of the "Orchard County"
    by way of the "Garden State"?


    BEAGLES

    That Boxing Day morning, I would hear the familiar, far-off gowls and
    gulders
    over Keenaghan and Aughanlig
    of a pack of beagles, old dogs disinclined to chase a car suddenly quite
    unlike
    themselves, pups coming helter-skelter
    across the plowlands with all the chutzpah of veterans
    of the trenches, their slate-grays, cinnamons, liver-browns, lemons, rusts,
    and violets
    turning and twisting, unseen, across the fields,
    their gowls and guiders turning and twisting after the twists and turns
    of the great hare who had just now sauntered into the yard where I stood
    on tiptoe
    astride my new Raleigh cycle,
    his demeanor somewhat louche, somewhat lackadaisical
    under the circumstances, what with him standing on tiptoe
    as if to mimic me, standing almost as tall as I, looking as if he might for a
    moment put
    himself in my place, thinking better of it, sloping off behind the lorry bed.


    TELL

    He opens the scullery door, and a sudden rush
    of wind, as raw as raw,
    brushes past him as he himself will brush
    past the stacks of straw

    that stood in earlier for Crow
    or Comanche tepees hung with scalps
    but tonight pass muster, row upon row,
    for the foothills of the Alps.

    He opens the door of the peeling shed
    just as one of the apple peelers —
    one of almost a score
    of red-cheeked men who pare

    and core
    the red-cheeked apples for a few spare
    shillings — mutters something about "bloodshed"
    and the "peelers."

    The red-cheeked men put down their knives
    at one and the same
    moment. All but his father, who somehow connives
    to close one eye as if taking aim

    or holding back a tear,
    and shoots him a glance
    he might take, as it whizzes past his ear,
    for another Crow, or Comanche, lance

    hurled through the Tilley-lit
    gloom of the peeling shed,
    were he not to hear what must be an apple split
    above his head.


(Continues...)

Excerpted from Moy Sand and Gravel by Paul Muldoon. Copyright © 2002 Paul Muldoon. Excerpted by permission of Farrar, Straus and Giroux.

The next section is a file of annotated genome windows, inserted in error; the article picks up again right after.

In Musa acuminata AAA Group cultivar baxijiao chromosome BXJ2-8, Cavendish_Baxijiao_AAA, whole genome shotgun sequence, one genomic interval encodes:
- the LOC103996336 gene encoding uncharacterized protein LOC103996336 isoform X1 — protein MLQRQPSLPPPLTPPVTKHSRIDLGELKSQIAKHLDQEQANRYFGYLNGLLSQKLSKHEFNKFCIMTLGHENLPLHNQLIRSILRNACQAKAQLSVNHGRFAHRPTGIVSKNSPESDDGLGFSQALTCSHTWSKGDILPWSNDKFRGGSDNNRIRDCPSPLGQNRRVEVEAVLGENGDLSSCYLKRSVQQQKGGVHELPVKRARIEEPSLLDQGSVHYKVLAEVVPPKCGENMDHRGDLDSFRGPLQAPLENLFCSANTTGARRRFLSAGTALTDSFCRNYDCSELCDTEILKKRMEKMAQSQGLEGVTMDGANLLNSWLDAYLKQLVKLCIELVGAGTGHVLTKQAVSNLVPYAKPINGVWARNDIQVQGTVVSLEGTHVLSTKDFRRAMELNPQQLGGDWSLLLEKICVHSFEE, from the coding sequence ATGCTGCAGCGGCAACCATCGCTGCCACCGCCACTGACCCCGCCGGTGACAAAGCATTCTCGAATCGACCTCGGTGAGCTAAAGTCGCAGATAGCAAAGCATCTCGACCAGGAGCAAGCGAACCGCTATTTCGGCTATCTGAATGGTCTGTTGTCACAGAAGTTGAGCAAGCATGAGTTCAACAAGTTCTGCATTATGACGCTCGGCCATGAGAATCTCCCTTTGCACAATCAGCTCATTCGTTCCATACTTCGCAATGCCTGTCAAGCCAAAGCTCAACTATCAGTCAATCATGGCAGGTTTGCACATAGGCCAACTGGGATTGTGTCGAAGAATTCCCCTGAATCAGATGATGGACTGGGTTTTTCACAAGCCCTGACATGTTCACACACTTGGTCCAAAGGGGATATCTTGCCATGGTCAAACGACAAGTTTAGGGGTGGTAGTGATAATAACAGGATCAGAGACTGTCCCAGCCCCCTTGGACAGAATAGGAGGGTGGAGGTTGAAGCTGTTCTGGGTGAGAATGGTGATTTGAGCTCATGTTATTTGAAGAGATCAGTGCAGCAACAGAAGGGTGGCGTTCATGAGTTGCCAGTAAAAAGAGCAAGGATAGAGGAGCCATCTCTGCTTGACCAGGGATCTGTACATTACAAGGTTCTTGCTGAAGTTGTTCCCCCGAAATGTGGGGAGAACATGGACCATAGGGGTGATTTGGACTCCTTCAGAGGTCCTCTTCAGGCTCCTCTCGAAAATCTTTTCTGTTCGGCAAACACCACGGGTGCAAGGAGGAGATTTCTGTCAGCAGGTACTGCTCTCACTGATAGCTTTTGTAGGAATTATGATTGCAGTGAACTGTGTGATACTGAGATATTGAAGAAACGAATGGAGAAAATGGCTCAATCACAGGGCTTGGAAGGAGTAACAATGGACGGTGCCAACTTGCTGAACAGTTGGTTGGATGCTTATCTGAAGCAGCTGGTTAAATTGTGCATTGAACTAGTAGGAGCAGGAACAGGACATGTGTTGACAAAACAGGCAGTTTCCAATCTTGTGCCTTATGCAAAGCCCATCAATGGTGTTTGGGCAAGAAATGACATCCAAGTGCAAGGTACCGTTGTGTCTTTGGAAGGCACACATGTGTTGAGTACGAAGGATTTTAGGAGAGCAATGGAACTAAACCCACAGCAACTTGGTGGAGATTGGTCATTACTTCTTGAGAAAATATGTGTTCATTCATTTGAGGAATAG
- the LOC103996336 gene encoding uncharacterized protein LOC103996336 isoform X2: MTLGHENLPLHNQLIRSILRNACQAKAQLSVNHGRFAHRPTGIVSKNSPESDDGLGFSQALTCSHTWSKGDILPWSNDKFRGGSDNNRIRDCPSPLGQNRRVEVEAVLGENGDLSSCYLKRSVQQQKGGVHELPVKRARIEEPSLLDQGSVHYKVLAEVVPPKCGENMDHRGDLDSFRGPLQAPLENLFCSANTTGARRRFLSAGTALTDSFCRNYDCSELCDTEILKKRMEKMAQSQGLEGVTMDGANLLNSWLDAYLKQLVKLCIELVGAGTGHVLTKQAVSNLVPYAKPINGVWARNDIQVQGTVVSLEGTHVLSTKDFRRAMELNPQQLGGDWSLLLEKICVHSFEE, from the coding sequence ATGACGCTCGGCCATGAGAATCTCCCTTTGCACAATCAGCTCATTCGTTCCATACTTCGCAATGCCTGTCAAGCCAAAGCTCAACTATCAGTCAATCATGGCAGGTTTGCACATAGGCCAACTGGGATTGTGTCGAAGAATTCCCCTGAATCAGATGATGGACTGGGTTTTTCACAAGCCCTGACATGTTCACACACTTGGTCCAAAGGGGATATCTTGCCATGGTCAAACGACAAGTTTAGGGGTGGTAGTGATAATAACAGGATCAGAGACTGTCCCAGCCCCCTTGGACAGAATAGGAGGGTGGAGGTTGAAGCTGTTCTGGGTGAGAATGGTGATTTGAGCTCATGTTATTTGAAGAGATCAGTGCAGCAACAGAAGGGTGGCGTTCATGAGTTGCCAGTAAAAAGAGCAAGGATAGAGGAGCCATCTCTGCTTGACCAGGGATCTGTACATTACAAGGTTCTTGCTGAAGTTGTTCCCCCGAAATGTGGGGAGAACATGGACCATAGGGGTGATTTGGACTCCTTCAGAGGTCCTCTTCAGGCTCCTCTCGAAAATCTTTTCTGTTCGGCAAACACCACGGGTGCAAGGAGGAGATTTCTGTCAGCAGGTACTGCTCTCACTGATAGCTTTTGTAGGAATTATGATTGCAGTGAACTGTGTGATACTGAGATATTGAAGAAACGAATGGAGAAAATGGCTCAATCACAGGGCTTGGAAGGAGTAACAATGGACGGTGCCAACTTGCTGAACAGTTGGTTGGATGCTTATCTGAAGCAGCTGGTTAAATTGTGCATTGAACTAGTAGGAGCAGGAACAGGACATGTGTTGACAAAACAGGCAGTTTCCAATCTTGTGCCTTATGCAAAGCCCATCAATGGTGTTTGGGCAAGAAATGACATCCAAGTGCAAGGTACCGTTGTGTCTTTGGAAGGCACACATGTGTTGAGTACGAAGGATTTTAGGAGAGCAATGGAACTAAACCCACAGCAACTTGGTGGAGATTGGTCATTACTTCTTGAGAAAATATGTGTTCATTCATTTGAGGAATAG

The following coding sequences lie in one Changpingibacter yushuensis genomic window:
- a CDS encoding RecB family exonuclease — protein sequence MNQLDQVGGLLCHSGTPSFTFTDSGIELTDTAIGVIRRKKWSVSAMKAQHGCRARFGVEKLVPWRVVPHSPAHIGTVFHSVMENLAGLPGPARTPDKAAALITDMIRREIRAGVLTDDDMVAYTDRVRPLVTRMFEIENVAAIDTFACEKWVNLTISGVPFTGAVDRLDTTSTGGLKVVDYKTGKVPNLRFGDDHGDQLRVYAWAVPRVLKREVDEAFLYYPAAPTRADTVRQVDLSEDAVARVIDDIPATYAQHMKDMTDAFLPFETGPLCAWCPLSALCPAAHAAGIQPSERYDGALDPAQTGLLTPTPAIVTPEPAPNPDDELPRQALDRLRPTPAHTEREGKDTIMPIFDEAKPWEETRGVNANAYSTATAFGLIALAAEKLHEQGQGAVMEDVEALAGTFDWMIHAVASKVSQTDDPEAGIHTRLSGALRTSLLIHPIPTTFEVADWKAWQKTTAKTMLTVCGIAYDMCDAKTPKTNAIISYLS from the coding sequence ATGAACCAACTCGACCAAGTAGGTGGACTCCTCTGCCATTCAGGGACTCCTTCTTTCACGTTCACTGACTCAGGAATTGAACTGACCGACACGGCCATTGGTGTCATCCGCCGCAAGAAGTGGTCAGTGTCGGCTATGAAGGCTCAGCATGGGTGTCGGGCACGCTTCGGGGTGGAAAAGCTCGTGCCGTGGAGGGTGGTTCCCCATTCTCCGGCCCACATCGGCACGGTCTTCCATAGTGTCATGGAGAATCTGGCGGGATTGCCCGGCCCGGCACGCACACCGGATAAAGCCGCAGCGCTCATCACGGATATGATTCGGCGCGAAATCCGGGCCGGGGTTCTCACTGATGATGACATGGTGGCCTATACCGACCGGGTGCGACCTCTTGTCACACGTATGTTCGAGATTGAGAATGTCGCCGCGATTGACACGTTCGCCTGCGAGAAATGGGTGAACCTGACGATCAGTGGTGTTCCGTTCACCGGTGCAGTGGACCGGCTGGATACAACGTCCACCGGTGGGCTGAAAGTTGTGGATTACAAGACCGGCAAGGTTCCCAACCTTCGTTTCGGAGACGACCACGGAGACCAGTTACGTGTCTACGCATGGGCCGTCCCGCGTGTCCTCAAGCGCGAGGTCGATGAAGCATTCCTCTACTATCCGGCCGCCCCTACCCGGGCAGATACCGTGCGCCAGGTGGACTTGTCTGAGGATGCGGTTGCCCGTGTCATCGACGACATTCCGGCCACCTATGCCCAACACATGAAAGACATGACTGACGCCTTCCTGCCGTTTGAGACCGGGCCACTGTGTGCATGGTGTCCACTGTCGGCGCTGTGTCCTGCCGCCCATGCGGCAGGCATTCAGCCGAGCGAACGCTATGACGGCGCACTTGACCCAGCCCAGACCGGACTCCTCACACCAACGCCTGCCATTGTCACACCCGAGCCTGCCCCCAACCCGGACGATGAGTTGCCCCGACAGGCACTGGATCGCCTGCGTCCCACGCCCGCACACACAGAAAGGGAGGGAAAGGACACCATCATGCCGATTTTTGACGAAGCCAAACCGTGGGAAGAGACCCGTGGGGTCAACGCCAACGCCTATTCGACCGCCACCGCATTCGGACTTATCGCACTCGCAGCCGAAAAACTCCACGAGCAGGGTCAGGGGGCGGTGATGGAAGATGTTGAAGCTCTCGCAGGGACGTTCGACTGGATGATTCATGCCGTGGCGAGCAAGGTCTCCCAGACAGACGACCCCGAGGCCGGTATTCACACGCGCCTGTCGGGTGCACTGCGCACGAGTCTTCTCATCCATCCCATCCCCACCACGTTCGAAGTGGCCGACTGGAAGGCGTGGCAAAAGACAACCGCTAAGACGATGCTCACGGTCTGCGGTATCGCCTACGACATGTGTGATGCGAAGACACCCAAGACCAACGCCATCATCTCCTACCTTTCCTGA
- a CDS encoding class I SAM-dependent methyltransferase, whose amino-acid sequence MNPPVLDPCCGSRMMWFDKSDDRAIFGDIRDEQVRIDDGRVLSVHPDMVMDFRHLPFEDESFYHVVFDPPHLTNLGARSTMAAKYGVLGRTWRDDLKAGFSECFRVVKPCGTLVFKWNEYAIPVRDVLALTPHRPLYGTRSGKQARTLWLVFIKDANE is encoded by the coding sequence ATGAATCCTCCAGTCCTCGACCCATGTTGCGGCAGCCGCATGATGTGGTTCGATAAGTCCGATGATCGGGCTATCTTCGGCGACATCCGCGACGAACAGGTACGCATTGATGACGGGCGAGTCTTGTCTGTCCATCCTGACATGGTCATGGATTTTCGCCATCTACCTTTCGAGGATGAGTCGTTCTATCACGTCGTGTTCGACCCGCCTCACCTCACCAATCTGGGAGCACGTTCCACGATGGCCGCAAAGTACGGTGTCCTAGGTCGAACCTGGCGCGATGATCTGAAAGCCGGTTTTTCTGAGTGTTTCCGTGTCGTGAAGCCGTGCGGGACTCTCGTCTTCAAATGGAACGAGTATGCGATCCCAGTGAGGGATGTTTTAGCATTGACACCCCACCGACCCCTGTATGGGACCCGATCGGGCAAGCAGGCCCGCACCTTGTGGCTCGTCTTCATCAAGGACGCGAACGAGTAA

All rights reserved. No part of this excerpt may be reproduced or reprinted without permission in writing from the publisher.
Excerpts are provided by Dial-A-Book Inc. solely for the personal use of visitors to this web site.

Meet the Author

Paul Muldoon is the author of eight previous books of poetry. He teaches at Princeton University and is Professor of Poetry at the University of Oxford.


Paul Muldoon is the author of eleven books of poetry, including the Pulitzer Prize–winning Moy Sand and Gravel (FSG, 2002) and, most recently, Maggot (FSG, 2010). He is the Howard G. B. Clark University Professor at Princeton.

Customer Reviews

Average Review:

Post to your social network

     

Most Helpful Customer Reviews

See all customer reviews

Moy Sand and Gravel 4.3 out of 5 based on 0 ratings. 4 reviews.
Anonymous More than 1 year ago
Dhgdhdjdjdjdjddddddddddddddddsss
Anonymous More than 1 year ago
I love it! Here is an Application. <p> Name- Berry Wind <p> Appearance- Has a Ocelot skin but is wearing iron boots and a chain meal cheasplate with a stone sword from the cheasts. <p> Does- teams up with her and guves her anither chain meal cheastplte, leather boots, and a stone sword also some chicken.
Anonymous More than 1 year ago
This was a stressful moment for Typh. Why had she signed up for this? Are bragging rights worth dying for? She put her hood on her squared head as a villager walked stiffly over to her and said, "good luck, you'll need it." And waddled off, smirking. A guy with a face of a red creeper sat next to her. "Go away." Typh tried to shoo him off, but he sat closer. "Hope ya win." Whatever he was trying to do, won't work on Typh. But she sensed he wasn't trying to lure her into something. Just pure friendliness. She started to squeak a "thanks", but was cut off. She braced herself as she teleports into her spot on the arena. THE SURVIVAL GAMES. She gave herself a small pep talk: "come on now, Typh. If you lose, you die. If you win, you get a reward." She heard the clicking of pistons as the walls around her lowered. She got herself ready for a sprint... "3...2.....1!" It happened too fast. She started late, and all the other were already at the chests. By the time she got there, all there was left inside was a... single... wheat. She looked through the other chests in the midst of the bloodbath. She kicked at the chest. She was sure to lose now.
Anonymous More than 1 year ago
What a wonderful feast!